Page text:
Date

2015

Document Type

Thesis

Degree

Master of Science

Department

Mechanical Engineering

First Adviser

Voloshin, Arkady

Abstract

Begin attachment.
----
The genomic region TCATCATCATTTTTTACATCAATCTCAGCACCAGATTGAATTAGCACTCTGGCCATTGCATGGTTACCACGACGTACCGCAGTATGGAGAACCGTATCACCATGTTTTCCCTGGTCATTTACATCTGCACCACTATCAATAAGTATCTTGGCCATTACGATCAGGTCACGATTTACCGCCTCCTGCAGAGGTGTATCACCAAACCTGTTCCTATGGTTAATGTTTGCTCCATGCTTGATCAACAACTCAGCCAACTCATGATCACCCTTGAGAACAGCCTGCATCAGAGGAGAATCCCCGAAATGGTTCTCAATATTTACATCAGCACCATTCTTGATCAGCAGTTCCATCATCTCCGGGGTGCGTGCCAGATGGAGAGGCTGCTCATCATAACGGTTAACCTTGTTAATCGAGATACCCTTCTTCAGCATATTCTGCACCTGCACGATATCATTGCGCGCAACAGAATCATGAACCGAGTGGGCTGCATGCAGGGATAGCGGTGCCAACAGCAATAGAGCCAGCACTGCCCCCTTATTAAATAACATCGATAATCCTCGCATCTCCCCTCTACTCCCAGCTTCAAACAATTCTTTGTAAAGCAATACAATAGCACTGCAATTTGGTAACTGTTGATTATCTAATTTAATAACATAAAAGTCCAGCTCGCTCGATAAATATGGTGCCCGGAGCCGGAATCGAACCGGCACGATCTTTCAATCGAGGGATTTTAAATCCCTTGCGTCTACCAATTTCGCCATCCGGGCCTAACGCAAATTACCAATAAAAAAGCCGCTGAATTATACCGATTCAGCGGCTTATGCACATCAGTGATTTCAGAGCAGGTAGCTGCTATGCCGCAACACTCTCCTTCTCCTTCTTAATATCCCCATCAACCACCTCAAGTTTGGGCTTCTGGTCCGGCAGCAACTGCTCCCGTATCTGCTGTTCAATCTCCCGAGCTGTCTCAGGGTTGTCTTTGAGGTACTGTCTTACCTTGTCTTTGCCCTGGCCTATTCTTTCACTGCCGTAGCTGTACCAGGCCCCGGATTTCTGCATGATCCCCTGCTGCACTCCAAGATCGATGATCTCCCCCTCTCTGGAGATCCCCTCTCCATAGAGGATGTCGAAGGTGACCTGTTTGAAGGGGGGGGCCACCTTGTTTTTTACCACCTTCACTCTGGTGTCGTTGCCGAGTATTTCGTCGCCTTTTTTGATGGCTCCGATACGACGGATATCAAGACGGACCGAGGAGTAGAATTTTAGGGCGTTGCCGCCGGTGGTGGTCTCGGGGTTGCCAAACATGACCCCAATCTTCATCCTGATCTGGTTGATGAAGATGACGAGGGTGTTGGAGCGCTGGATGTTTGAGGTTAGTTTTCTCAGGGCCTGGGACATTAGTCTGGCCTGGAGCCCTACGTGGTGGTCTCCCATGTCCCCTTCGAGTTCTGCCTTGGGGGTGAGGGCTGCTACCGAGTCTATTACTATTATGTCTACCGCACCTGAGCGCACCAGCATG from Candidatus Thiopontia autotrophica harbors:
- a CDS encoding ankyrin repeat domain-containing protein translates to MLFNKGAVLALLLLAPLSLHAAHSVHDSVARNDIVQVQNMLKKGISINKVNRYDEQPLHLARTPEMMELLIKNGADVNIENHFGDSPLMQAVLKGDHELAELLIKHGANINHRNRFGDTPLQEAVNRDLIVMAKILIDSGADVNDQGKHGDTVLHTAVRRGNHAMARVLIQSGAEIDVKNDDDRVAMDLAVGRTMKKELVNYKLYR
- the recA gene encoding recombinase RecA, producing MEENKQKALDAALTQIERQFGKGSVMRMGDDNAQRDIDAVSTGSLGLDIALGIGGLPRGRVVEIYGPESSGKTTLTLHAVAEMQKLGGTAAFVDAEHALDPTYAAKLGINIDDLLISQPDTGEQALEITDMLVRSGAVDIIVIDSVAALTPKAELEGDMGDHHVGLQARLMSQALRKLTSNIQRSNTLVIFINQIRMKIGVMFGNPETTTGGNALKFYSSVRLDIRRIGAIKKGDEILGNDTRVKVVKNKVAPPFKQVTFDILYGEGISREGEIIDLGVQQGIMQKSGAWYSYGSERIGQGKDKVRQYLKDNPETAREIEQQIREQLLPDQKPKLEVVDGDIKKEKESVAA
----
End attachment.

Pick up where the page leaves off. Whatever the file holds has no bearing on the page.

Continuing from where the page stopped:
Living cells as physical entities can response the changes of the physiological environment as well as mechanical stimuli occurring in and out of the cell body. It is well documented that cell directional motion is determined by the substrate stiffness. Cells tend to move towards stiffer substrate. Cytoskeleton plays a significant role in intracellular force equilibrium and extracellular force balance between substrate and cell via focal adhesions. Cellular deformations can be evaluated by the use of computational models. In this thesis, a finite element modelling approach that describes the biomechanical behaviors of cells is presented. We model cytoskeleton as a tensegrity structure and substrate as a spring element. The tensegrity structure has many features that are capable to model behavior of a living cell. The structure consists of tension-supporting cables and compression-supporting struts that represent the microfilaments and microtubules, respectively. The effects of substrate stiffness and prestress on strain energy of a cell are investigated by defining several substrate stiffness values and prestress values. The model is placed on a flat surface, which represents a cell anchored to an elastic substrate via focal adhesions. Numerical simulation results reveal that the strain energy of the whole cell decreases as substrate stiffness increases. As prestress of cell increases, the strain energy increases. The change of prestress value does not change behavior pattern of the strain energy: cell’s strain energy will decrease when substrate stiffness increases. The findings indicate that both cell prestress and substrate stiffness have certain influences on cells’ directional movements and structural deformations.

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